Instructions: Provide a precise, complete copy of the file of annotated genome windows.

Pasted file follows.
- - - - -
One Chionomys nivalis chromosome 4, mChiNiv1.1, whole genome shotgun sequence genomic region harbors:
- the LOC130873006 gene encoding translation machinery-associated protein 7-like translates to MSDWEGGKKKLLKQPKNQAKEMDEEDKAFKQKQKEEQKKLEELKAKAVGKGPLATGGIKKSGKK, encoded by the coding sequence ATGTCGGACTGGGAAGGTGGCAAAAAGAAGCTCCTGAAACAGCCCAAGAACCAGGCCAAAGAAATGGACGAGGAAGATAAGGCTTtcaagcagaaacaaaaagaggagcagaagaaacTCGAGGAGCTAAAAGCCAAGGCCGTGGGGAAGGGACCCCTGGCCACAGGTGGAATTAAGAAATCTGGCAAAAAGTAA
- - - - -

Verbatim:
One Chionomys nivalis chromosome 4, mChiNiv1.1, whole genome shotgun sequence genomic region harbors:
- the LOC130873006 gene encoding translation machinery-associated protein 7-like translates to MSDWEGGKKKLLKQPKNQAKEMDEEDKAFKQKQKEEQKKLEELKAKAVGKGPLATGGIKKSGKK, encoded by the coding sequence ATGTCGGACTGGGAAGGTGGCAAAAAGAAGCTCCTGAAACAGCCCAAGAACCAGGCCAAAGAAATGGACGAGGAAGATAAGGCTTtcaagcagaaacaaaaagaggagcagaagaaacTCGAGGAGCTAAAAGCCAAGGCCGTGGGGAAGGGACCCCTGGCCACAGGTGGAATTAAGAAATCTGGCAAAAAGTAA